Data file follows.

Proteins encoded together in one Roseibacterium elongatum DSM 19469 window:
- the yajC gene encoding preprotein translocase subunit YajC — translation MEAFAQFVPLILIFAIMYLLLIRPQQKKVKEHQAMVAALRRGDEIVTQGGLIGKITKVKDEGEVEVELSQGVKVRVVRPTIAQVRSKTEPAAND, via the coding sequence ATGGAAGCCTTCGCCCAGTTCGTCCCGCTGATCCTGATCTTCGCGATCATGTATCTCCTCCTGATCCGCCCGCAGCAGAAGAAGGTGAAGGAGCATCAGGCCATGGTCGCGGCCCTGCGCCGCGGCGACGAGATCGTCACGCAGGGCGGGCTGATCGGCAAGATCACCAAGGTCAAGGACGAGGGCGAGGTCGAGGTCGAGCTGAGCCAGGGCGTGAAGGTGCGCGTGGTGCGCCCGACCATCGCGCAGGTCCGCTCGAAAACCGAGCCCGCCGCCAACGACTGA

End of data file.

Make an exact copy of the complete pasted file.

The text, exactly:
Proteins encoded together in one Roseibacterium elongatum DSM 19469 window:
- the yajC gene encoding preprotein translocase subunit YajC — translation MEAFAQFVPLILIFAIMYLLLIRPQQKKVKEHQAMVAALRRGDEIVTQGGLIGKITKVKDEGEVEVELSQGVKVRVVRPTIAQVRSKTEPAAND, via the coding sequence ATGGAAGCCTTCGCCCAGTTCGTCCCGCTGATCCTGATCTTCGCGATCATGTATCTCCTCCTGATCCGCCCGCAGCAGAAGAAGGTGAAGGAGCATCAGGCCATGGTCGCGGCCCTGCGCCGCGGCGACGAGATCGTCACGCAGGGCGGGCTGATCGGCAAGATCACCAAGGTCAAGGACGAGGGCGAGGTCGAGGTCGAGCTGAGCCAGGGCGTGAAGGTGCGCGTGGTGCGCCCGACCATCGCGCAGGTCCGCTCGAAAACCGAGCCCGCCGCCAACGACTGA